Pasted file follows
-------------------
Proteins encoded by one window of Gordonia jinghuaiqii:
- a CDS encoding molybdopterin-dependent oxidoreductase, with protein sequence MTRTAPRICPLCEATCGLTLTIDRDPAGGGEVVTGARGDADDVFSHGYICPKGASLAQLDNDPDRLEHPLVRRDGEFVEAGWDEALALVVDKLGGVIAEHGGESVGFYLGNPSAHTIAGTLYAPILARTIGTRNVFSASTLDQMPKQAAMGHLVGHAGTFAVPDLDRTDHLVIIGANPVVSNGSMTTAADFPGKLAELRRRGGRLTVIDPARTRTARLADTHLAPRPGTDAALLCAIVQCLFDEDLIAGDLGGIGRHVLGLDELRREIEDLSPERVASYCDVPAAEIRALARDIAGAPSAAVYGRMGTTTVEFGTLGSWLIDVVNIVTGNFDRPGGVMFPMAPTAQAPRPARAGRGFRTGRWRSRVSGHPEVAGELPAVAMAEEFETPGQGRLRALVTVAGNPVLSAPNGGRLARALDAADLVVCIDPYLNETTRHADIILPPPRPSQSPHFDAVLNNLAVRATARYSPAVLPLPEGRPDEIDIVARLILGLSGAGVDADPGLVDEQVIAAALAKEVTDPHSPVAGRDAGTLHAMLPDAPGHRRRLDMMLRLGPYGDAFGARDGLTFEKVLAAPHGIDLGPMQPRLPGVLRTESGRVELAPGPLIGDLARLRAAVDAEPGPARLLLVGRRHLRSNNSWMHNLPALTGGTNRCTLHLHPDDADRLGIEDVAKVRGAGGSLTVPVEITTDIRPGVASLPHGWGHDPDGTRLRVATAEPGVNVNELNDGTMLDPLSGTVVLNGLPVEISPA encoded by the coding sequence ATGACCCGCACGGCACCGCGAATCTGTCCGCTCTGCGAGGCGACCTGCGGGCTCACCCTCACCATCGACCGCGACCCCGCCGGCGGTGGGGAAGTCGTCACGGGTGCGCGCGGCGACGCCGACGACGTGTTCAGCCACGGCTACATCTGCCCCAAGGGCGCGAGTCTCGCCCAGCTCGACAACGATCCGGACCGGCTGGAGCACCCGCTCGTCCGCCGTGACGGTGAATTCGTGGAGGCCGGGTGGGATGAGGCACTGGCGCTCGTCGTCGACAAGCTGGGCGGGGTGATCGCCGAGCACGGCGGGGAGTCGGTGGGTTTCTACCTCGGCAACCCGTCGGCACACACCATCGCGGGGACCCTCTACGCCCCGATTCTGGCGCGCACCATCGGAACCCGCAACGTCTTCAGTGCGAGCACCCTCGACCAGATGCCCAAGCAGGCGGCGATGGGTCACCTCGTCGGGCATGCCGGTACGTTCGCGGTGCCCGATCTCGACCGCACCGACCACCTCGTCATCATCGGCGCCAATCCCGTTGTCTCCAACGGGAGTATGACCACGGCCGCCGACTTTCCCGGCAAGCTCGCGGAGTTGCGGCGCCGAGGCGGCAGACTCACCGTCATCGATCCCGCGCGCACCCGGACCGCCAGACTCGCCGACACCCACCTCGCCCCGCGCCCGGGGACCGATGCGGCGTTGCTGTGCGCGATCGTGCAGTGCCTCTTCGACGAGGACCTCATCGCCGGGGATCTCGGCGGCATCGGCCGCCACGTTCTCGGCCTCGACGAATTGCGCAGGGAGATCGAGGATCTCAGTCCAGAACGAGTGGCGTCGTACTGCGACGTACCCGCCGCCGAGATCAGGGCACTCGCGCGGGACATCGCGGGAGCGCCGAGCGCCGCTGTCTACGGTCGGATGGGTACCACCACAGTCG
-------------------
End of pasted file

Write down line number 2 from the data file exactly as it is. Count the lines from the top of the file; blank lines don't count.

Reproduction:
- a CDS encoding molybdopterin-dependent oxidoreductase, with protein sequence MTRTAPRICPLCEATCGLTLTIDRDPAGGGEVVTGARGDADDVFSHGYICPKGASLAQLDNDPDRLEHPLVRRDGEFVEAGWDEALALVVDKLGGVIAEHGGESVGFYLGNPSAHTIAGTLYAPILARTIGTRNVFSASTLDQMPKQAAMGHLVGHAGTFAVPDLDRTDHLVIIGANPVVSNGSMTTAADFPGKLAELRRRGGRLTVIDPARTRTARLADTHLAPRPGTDAALLCAIVQCLFDEDLIAGDLGGIGRHVLGLDELRREIEDLSPERVASYCDVPAAEIRALARDIAGAPSAAVYGRMGTTTVEFGTLGSWLIDVVNIVTGNFDRPGGVMFPMAPTAQAPRPARAGRGFRTGRWRSRVSGHPEVAGELPAVAMAEEFETPGQGRLRALVTVAGNPVLSAPNGGRLARALDAADLVVCIDPYLNETTRHADIILPPPRPSQSPHFDAVLNNLAVRATARYSPAVLPLPEGRPDEIDIVARLILGLSGAGVDADPGLVDEQVIAAALAKEVTDPHSPVAGRDAGTLHAMLPDAPGHRRRLDMMLRLGPYGDAFGARDGLTFEKVLAAPHGIDLGPMQPRLPGVLRTESGRVELAPGPLIGDLARLRAAVDAEPGPARLLLVGRRHLRSNNSWMHNLPALTGGTNRCTLHLHPDDADRLGIEDVAKVRGAGGSLTVPVEITTDIRPGVASLPHGWGHDPDGTRLRVATAEPGVNVNELNDGTMLDPLSGTVVLNGLPVEISPA encoded by the coding sequence ATGACCCGCACGGCACCGCGAATCTGTCCGCTCTGCGAGGCGACCTGCGGGCTCACCCTCACCATCGACCGCGACCCCGCCGGCGGTGGGGAAGTCGTCACGGGTGCGCGCGGCGACGCCGACGACGTGTTCAGCCACGGCTACATCTGCCCCAAGGGCGCGAGTCTCGCCCAGCTCGACAACGATCCGGACCGGCTGGAGCACCCGCTCGTCCGCCGTGACGGTGAATTCGTGGAGGCCGGGTGGGATGAGGCACTGGCGCTCGTCGTCGACAAGCTGGGCGGGGTGATCGCCGAGCACGGCGGGGAGTCGGTGGGTTTCTACCTCGGCAACCCGTCGGCACACACCATCGCGGGGACCCTCTACGCCCCGATTCTGGCGCGCACCATCGGAACCCGCAACGTCTTCAGTGCGAGCACCCTCGACCAGATGCCCAAGCAGGCGGCGATGGGTCACCTCGTCGGGCATGCCGGTACGTTCGCGGTGCCCGATCTCGACCGCACCGACCACCTCGTCATCATCGGCGCCAATCCCGTTGTCTCCAACGGGAGTATGACCACGGCCGCCGACTTTCCCGGCAAGCTCGCGGAGTTGCGGCGCCGAGGCGGCAGACTCACCGTCATCGATCCCGCGCGCACCCGGACCGCCAGACTCGCCGACACCCACCTCGCCCCGCGCCCGGGGACCGATGCGGCGTTGCTGTGCGCGATCGTGCAGTGCCTCTTCGACGAGGACCTCATCGCCGGGGATCTCGGCGGCATCGGCCGCCACGTTCTCGGCCTCGACGAATTGCGCAGGGAGATCGAGGATCTCAGTCCAGAACGAGTGGCGTCGTACTGCGACGTACCCGCCGCCGAGATCAGGGCACTCGCGCGGGACATCGCGGGAGCGCCGAGCGCCGCTGTCTACGGTCGGATGGGTACCACCACAGTCG